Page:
Companies Still Vulnerable to Cyberattacks

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Now that an entire year has passed since the darkest day in this nation's history, one might think that businesses and government agencies across the land have invested big bucks to provide better redundancy and information security. But the reality is while that has happened to some degree, many enterprises are just as vulnerable on this Sept. 11 as they were last.

While that was already apparent from the recent VARBusiness report "How Vulnerable?" through numerous interviews, there's a good amount of data to back this up--growth in backup and recovery services is growing only marginally, according to a recent IDC report, which also found spending in information security to be lagging as well. A new report released on Monday by the Internet Security Alliance, which was prepared jointly with the National Association of Manufacturers and RedSiren Technologies, found that an alarming number of organizations are still not prepared to weather a cyberattack.

According to the report, based on a survey of 227 information security specialists around the world, 30 percent, or a third say their firms do not have adequate plans to respond to cyberterrorism. And while 40 percent said that information security is more important now than before the attacks and 67 percent have articulated it as a priority, 39 percent said these plans are not regularly reviewed and communicated.

Perhaps most alarming, while 88 percent said information security was key to a business' ability to survive, 30 percent said their business-critical information is not adequately protected and 45 percent said they are not adequately prepared to handle cyberterrorism threats.

Several integrators say indeed customers are looking but they are not moving fast. But they argue it's not for lack of concern but it requires more than just picking a few products and throwing them in. For example Terry Weipert, a vice president at Unisys says more than 90 percent of all businesses and government have virus-protection software and firewalls. CIOs and CEOs are trying to assess what it is they need to keep their businesses running, she says. That doesn't happen overnight.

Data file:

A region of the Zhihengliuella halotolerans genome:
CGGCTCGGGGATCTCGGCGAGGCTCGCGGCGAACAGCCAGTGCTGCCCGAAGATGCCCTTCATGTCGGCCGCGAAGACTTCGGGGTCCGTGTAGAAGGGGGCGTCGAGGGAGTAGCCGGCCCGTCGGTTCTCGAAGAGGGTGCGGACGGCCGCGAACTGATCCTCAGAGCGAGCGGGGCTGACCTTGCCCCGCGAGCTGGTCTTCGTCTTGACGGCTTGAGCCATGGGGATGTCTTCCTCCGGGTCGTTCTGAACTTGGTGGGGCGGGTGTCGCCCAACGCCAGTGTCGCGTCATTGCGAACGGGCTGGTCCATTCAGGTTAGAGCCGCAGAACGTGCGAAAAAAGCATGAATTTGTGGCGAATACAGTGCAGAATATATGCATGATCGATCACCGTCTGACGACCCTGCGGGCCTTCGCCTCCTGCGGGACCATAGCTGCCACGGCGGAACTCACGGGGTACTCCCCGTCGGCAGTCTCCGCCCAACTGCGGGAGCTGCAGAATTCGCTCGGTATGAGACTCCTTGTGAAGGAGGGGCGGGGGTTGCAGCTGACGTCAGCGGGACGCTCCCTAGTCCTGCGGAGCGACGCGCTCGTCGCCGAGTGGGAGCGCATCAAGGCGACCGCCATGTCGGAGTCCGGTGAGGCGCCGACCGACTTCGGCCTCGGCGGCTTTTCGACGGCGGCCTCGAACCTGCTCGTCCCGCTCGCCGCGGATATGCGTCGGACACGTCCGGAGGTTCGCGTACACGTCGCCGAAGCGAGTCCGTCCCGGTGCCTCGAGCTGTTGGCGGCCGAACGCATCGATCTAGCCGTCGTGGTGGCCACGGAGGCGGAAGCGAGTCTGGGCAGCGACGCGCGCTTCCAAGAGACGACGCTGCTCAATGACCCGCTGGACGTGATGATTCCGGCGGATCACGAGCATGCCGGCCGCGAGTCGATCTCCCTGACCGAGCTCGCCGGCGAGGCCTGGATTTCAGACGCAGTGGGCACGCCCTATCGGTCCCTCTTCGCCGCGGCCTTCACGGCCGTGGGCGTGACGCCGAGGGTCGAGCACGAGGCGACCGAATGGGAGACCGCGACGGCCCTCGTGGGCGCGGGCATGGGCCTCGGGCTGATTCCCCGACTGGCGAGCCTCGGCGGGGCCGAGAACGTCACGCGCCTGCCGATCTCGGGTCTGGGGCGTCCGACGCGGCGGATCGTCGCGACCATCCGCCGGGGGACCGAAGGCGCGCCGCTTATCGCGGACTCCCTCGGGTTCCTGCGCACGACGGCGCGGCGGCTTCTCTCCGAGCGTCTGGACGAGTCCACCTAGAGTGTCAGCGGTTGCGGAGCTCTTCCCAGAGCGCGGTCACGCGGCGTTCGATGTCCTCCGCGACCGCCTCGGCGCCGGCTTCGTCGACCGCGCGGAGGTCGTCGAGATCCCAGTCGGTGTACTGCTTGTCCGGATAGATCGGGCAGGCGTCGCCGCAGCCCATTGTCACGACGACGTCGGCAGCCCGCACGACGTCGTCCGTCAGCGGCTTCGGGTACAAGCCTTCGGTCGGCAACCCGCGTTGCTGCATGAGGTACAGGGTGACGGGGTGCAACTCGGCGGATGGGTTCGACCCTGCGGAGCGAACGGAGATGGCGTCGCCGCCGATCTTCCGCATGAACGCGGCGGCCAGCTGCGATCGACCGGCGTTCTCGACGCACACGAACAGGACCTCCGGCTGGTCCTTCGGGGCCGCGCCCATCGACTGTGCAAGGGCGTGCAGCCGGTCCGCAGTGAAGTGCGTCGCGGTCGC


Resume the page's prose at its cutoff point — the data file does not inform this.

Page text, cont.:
Indeed many had serious concerns about security before the attacks. In fact in the weeks preceding the attacks, Weipert recalls Code Red and the Nimda virus were fresh on every CIO's mind. But David Black, global security technologies expert at Accenture put it best. "Minds that contemplate using civil airlines as hollow bullets will not shrink from destroying a country's power supplies, hospitals or financial economy by bringing down the computer networks by which these things depend," Black said in an address last week before the United Nations at the InfoSec conference. "The prospect for cyber sabotage is all too real in part because it dovetails so nicely with the asymmetric warfare model of terrorism."

But prudence still reigns. And that makes sense. Throwing money at the problem doesn't assure a customer better protection. And it's incumbent on the vendor community to do their part. Black says that has to start with industry standards. He cites the wireless 802.11b standard as an example of one where security was skimmed over "because speed of deployment took precedence over security."

Indeed we are seeing some progress. Consider Microsoft's Trustworthy Computing initiative, aimed at making its software more secure. "If the system isn't designed to be secure from the beginning, it's extremely challenging to bolt it on after the fact," said Steve Lipner, director of security assurance, also speaking at the U.N. InfoSec conference.

All around, talk is cheap. It's important for vendors and integrators not to forget the world we live in with every new product or system deployed. That approach is best for your customers and makes good business sense.

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